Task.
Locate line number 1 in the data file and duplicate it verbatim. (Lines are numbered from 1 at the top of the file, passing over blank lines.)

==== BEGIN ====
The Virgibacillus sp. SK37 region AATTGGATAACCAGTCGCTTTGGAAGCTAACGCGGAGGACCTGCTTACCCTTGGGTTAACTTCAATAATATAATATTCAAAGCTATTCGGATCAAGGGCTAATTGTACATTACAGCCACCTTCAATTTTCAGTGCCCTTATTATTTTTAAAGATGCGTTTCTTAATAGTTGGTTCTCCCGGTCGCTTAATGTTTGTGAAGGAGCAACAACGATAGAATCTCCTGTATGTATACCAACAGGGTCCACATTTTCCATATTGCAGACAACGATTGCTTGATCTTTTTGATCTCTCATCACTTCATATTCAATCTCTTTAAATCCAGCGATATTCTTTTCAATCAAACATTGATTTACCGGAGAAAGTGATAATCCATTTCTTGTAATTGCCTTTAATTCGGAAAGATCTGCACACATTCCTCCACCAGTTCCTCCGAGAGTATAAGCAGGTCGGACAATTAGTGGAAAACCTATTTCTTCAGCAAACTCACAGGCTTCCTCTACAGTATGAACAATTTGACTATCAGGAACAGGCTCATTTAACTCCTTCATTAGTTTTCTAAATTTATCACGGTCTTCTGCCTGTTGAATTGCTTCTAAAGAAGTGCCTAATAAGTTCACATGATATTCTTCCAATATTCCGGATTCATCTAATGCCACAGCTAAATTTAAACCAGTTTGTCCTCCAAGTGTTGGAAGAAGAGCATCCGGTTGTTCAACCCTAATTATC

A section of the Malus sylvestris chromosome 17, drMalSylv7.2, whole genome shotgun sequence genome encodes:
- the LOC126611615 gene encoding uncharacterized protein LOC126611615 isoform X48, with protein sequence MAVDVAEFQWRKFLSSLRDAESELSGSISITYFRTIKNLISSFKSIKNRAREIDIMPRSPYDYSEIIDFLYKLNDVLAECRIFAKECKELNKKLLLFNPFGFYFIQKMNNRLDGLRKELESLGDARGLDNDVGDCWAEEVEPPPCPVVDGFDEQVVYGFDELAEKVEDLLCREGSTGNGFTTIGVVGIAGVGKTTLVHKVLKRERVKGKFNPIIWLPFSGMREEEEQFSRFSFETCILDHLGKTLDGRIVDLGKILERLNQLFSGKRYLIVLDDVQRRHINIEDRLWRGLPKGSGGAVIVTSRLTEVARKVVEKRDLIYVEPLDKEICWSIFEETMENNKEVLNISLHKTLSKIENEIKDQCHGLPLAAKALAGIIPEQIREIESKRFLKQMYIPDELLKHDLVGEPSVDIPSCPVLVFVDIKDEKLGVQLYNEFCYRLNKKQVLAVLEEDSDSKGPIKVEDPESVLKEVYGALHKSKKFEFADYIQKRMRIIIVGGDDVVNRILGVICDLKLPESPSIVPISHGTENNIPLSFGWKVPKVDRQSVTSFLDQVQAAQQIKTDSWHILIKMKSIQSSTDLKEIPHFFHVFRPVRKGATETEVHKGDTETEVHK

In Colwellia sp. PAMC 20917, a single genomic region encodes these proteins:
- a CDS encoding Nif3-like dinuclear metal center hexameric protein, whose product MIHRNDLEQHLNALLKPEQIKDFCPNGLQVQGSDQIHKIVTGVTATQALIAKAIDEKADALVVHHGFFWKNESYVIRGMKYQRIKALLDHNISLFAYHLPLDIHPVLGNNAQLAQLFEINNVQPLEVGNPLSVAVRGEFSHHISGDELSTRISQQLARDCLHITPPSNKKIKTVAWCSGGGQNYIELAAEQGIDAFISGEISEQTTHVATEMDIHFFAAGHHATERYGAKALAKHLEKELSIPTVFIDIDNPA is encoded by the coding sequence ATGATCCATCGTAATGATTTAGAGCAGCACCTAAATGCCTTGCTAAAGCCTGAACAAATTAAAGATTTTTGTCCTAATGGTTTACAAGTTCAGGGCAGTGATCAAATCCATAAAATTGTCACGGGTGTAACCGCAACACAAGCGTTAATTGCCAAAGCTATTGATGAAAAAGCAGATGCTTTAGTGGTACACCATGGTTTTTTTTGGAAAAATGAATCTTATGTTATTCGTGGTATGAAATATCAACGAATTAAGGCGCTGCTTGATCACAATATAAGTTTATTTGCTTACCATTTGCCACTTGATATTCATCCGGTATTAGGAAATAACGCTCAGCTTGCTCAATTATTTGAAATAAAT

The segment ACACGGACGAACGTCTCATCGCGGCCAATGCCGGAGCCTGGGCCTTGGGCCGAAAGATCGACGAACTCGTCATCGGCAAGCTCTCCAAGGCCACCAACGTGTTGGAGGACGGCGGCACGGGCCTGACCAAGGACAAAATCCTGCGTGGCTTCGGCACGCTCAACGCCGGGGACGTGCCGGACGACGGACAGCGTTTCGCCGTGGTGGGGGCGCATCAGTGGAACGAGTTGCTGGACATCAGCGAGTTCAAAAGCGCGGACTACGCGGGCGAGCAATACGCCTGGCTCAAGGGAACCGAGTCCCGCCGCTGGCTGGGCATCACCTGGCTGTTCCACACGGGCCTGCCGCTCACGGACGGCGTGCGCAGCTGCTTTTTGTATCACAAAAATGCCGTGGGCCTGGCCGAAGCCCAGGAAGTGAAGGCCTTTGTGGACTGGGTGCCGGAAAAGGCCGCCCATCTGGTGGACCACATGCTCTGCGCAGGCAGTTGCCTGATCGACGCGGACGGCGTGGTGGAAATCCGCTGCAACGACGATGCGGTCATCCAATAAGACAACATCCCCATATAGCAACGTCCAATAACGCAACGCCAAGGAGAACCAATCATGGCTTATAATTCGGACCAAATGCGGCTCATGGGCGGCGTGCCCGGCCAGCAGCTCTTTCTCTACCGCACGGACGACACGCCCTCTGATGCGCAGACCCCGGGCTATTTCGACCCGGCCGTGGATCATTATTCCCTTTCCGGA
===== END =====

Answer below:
The Virgibacillus sp. SK37 region AATTGGATAACCAGTCGCTTTGGAAGCTAACGCGGAGGACCTGCTTACCCTTGGGTTAACTTCAATAATATAATATTCAAAGCTATTCGGATCAAGGGCTAATTGTACATTACAGCCACCTTCAATTTTCAGTGCCCTTATTATTTTTAAAGATGCGTTTCTTAATAGTTGGTTCTCCCGGTCGCTTAATGTTTGTGAAGGAGCAACAACGATAGAATCTCCTGTATGTATACCAACAGGGTCCACATTTTCCATATTGCAGACAACGATTGCTTGATCTTTTTGATCTCTCATCACTTCATATTCAATCTCTTTAAATCCAGCGATATTCTTTTCAATCAAACATTGATTTACCGGAGAAAGTGATAATCCATTTCTTGTAATTGCCTTTAATTCGGAAAGATCTGCACACATTCCTCCACCAGTTCCTCCGAGAGTATAAGCAGGTCGGACAATTAGTGGAAAACCTATTTCTTCAGCAAACTCACAGGCTTCCTCTACAGTATGAACAATTTGACTATCAGGAACAGGCTCATTTAACTCCTTCATTAGTTTTCTAAATTTATCACGGTCTTCTGCCTGTTGAATTGCTTCTAAAGAAGTGCCTAATAAGTTCACATGATATTCTTCCAATATTCCGGATTCATCTAATGCCACAGCTAAATTTAAACCAGTTTGTCCTCCAAGTGTTGGAAGAAGAGCATCCGGTTGTTCAACCCTAATTATC